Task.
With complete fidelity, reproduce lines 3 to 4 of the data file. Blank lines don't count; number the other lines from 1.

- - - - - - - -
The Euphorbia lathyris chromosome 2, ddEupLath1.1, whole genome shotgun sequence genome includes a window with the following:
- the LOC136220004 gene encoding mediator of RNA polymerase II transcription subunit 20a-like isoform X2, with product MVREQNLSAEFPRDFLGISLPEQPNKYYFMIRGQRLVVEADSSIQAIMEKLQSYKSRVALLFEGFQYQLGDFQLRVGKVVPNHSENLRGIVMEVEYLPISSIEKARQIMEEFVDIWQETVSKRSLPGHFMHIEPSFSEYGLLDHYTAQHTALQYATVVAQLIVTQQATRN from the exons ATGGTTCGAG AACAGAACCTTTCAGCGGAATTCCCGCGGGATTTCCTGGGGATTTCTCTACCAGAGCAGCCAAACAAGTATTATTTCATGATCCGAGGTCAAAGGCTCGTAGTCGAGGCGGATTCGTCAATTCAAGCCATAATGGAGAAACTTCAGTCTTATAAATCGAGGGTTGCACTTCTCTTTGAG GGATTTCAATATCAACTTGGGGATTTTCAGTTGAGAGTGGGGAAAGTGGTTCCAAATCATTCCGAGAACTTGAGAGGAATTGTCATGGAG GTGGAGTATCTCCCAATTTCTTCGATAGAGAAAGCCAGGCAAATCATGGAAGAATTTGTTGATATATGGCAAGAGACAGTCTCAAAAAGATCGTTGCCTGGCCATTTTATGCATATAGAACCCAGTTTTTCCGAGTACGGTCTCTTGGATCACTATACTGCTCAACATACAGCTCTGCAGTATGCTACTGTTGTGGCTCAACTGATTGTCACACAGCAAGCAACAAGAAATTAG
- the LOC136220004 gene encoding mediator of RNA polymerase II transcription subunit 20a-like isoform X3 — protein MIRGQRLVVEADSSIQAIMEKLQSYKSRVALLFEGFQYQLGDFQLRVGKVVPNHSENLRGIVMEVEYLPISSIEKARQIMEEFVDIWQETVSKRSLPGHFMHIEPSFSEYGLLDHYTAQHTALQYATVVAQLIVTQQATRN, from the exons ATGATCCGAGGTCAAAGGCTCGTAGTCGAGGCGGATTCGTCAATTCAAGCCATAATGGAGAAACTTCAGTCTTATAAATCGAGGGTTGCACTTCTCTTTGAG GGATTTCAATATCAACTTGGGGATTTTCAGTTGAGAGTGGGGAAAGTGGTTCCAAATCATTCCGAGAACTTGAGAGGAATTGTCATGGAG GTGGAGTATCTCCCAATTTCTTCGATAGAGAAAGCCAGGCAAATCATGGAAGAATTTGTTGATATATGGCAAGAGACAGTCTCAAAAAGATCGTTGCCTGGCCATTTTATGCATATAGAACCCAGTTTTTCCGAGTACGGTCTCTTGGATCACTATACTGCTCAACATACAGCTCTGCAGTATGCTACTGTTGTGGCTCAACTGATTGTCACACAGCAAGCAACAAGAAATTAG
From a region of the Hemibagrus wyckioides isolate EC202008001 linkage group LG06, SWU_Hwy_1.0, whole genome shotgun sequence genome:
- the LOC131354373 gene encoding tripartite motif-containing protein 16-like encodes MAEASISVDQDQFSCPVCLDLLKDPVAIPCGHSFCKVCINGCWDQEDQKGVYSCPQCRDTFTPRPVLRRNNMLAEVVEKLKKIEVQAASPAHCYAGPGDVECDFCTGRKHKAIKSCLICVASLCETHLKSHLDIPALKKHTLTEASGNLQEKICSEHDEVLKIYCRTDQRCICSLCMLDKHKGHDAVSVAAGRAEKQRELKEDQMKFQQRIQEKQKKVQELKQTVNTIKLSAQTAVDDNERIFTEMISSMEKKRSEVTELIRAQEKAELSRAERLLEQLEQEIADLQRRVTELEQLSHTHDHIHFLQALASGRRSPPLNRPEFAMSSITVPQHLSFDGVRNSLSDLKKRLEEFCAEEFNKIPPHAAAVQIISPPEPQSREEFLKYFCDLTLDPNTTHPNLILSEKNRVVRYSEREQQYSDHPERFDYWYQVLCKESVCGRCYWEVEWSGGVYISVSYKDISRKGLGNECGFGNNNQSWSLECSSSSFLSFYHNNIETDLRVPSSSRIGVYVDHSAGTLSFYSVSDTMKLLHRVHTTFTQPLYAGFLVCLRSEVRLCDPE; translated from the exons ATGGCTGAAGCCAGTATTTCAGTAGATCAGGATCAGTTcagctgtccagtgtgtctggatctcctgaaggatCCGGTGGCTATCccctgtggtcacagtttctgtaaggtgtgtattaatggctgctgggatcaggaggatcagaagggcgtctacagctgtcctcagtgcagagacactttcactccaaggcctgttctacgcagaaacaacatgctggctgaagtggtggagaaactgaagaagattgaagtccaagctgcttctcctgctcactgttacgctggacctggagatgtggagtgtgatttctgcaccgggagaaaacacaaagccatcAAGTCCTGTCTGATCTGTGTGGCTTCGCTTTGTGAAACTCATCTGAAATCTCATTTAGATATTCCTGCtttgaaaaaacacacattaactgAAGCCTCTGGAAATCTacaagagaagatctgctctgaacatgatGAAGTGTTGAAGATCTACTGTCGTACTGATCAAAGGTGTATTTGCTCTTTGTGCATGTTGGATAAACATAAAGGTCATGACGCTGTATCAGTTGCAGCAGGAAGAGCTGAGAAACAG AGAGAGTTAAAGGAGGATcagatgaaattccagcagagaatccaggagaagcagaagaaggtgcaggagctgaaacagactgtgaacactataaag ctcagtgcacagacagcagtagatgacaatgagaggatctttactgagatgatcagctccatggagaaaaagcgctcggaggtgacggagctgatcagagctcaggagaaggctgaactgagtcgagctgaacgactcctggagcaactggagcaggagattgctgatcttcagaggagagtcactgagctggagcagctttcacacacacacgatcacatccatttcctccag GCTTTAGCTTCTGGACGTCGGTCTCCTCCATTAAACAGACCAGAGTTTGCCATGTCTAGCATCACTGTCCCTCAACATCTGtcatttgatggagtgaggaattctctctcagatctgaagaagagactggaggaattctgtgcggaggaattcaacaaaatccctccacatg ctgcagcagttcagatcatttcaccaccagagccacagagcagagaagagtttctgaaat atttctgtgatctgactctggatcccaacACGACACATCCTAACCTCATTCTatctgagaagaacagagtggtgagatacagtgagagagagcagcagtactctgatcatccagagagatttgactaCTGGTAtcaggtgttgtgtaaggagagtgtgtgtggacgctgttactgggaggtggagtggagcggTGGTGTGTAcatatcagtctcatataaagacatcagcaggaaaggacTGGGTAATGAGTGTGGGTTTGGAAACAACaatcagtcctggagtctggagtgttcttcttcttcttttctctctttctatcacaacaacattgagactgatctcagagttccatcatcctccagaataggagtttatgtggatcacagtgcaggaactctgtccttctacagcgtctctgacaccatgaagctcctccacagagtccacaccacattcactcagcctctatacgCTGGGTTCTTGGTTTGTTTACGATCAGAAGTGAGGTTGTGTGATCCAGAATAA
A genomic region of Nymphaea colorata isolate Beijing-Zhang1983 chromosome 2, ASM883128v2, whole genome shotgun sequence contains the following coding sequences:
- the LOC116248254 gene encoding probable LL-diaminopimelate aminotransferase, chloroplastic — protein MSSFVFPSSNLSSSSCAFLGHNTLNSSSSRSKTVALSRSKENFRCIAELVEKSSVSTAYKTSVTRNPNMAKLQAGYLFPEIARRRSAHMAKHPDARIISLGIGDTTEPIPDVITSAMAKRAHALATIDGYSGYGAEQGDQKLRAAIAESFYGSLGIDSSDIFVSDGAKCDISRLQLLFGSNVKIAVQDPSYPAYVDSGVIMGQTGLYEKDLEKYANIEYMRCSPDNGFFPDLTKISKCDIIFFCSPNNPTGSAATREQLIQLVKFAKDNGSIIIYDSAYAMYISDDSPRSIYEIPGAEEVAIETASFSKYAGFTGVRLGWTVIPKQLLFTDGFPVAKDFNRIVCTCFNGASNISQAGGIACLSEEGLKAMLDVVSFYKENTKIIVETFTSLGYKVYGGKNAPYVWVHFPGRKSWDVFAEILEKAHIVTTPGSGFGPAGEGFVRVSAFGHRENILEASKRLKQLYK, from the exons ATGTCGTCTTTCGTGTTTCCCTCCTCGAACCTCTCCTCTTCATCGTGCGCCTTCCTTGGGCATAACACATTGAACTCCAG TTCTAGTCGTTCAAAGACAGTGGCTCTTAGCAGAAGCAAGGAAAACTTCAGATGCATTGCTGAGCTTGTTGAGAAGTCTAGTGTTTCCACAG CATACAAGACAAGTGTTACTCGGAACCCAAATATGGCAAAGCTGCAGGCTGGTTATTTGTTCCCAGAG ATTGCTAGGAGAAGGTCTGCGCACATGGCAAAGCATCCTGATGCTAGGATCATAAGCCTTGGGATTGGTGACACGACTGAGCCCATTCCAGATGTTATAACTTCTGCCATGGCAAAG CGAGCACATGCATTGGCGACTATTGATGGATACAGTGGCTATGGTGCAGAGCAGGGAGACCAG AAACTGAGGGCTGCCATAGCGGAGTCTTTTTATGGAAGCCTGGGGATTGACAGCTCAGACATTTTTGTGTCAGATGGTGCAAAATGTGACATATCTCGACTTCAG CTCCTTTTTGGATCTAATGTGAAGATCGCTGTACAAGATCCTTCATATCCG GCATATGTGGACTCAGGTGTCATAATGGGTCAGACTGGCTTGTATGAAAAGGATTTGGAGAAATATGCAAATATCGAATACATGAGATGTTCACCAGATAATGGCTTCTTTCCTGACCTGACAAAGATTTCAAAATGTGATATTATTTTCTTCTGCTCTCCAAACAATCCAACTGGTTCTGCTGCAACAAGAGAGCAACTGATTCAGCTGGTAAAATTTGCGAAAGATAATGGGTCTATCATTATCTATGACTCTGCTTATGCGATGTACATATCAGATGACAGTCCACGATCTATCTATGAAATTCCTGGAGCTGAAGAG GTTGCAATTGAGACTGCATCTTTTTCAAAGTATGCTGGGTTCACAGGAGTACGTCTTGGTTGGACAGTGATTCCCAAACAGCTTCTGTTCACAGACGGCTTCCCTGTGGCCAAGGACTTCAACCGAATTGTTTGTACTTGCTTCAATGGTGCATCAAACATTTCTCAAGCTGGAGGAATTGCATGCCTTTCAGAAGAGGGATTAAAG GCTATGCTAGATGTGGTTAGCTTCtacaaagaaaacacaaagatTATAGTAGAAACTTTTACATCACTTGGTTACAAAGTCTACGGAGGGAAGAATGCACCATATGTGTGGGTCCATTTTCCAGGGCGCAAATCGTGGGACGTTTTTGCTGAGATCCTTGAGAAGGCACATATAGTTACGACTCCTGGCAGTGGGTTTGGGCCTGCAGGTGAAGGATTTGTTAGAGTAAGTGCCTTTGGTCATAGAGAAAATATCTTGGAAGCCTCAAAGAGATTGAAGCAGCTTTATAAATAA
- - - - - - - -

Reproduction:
- the LOC136220004 gene encoding mediator of RNA polymerase II transcription subunit 20a-like isoform X3 — protein MIRGQRLVVEADSSIQAIMEKLQSYKSRVALLFEGFQYQLGDFQLRVGKVVPNHSENLRGIVMEVEYLPISSIEKARQIMEEFVDIWQETVSKRSLPGHFMHIEPSFSEYGLLDHYTAQHTALQYATVVAQLIVTQQATRN, from the exons ATGATCCGAGGTCAAAGGCTCGTAGTCGAGGCGGATTCGTCAATTCAAGCCATAATGGAGAAACTTCAGTCTTATAAATCGAGGGTTGCACTTCTCTTTGAG GGATTTCAATATCAACTTGGGGATTTTCAGTTGAGAGTGGGGAAAGTGGTTCCAAATCATTCCGAGAACTTGAGAGGAATTGTCATGGAG GTGGAGTATCTCCCAATTTCTTCGATAGAGAAAGCCAGGCAAATCATGGAAGAATTTGTTGATATATGGCAAGAGACAGTCTCAAAAAGATCGTTGCCTGGCCATTTTATGCATATAGAACCCAGTTTTTCCGAGTACGGTCTCTTGGATCACTATACTGCTCAACATACAGCTCTGCAGTATGCTACTGTTGTGGCTCAACTGATTGTCACACAGCAAGCAACAAGAAATTAG
From a region of the Hemibagrus wyckioides isolate EC202008001 linkage group LG06, SWU_Hwy_1.0, whole genome shotgun sequence genome: